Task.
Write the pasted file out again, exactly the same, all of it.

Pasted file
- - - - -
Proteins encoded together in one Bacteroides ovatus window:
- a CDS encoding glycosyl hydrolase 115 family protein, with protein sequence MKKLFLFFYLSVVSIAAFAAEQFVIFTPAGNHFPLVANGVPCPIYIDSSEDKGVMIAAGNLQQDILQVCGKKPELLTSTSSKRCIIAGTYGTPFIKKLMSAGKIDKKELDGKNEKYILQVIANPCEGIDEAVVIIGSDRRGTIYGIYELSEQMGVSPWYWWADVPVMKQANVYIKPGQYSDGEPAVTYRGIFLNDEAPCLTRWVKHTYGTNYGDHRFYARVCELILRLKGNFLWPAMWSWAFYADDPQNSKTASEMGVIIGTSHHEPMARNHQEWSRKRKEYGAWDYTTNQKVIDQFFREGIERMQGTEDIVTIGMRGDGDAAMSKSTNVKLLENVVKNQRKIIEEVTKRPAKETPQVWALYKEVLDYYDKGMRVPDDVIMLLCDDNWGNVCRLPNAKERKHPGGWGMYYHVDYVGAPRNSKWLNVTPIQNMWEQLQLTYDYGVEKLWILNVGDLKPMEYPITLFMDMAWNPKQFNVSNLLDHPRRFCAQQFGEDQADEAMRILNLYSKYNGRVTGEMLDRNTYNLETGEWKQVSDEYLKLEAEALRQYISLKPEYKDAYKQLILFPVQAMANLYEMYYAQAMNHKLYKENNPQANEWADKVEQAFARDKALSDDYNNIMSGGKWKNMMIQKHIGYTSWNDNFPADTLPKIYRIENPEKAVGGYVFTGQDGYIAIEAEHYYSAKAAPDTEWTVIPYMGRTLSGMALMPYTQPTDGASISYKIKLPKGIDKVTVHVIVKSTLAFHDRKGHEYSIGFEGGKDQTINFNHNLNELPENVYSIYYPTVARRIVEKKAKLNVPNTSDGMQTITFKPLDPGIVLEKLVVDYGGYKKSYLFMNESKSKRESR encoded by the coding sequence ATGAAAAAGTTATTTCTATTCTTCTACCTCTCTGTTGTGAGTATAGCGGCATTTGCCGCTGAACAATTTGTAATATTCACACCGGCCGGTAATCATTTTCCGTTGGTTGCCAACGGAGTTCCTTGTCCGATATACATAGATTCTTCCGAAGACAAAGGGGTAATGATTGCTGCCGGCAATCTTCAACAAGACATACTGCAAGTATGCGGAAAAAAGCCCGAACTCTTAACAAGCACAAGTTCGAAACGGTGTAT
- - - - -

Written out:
Proteins encoded together in one Bacteroides ovatus window:
- a CDS encoding glycosyl hydrolase 115 family protein, with protein sequence MKKLFLFFYLSVVSIAAFAAEQFVIFTPAGNHFPLVANGVPCPIYIDSSEDKGVMIAAGNLQQDILQVCGKKPELLTSTSSKRCIIAGTYGTPFIKKLMSAGKIDKKELDGKNEKYILQVIANPCEGIDEAVVIIGSDRRGTIYGIYELSEQMGVSPWYWWADVPVMKQANVYIKPGQYSDGEPAVTYRGIFLNDEAPCLTRWVKHTYGTNYGDHRFYARVCELILRLKGNFLWPAMWSWAFYADDPQNSKTASEMGVIIGTSHHEPMARNHQEWSRKRKEYGAWDYTTNQKVIDQFFREGIERMQGTEDIVTIGMRGDGDAAMSKSTNVKLLENVVKNQRKIIEEVTKRPAKETPQVWALYKEVLDYYDKGMRVPDDVIMLLCDDNWGNVCRLPNAKERKHPGGWGMYYHVDYVGAPRNSKWLNVTPIQNMWEQLQLTYDYGVEKLWILNVGDLKPMEYPITLFMDMAWNPKQFNVSNLLDHPRRFCAQQFGEDQADEAMRILNLYSKYNGRVTGEMLDRNTYNLETGEWKQVSDEYLKLEAEALRQYISLKPEYKDAYKQLILFPVQAMANLYEMYYAQAMNHKLYKENNPQANEWADKVEQAFARDKALSDDYNNIMSGGKWKNMMIQKHIGYTSWNDNFPADTLPKIYRIENPEKAVGGYVFTGQDGYIAIEAEHYYSAKAAPDTEWTVIPYMGRTLSGMALMPYTQPTDGASISYKIKLPKGIDKVTVHVIVKSTLAFHDRKGHEYSIGFEGGKDQTINFNHNLNELPENVYSIYYPTVARRIVEKKAKLNVPNTSDGMQTITFKPLDPGIVLEKLVVDYGGYKKSYLFMNESKSKRESR encoded by the coding sequence ATGAAAAAGTTATTTCTATTCTTCTACCTCTCTGTTGTGAGTATAGCGGCATTTGCCGCTGAACAATTTGTAATATTCACACCGGCCGGTAATCATTTTCCGTTGGTTGCCAACGGAGTTCCTTGTCCGATATACATAGATTCTTCCGAAGACAAAGGGGTAATGATTGCTGCCGGCAATCTTCAACAAGACATACTGCAAGTATGCGGAAAAAAGCCCGAACTCTTAACAAGCACAAGTTCGAAACGGTGTAT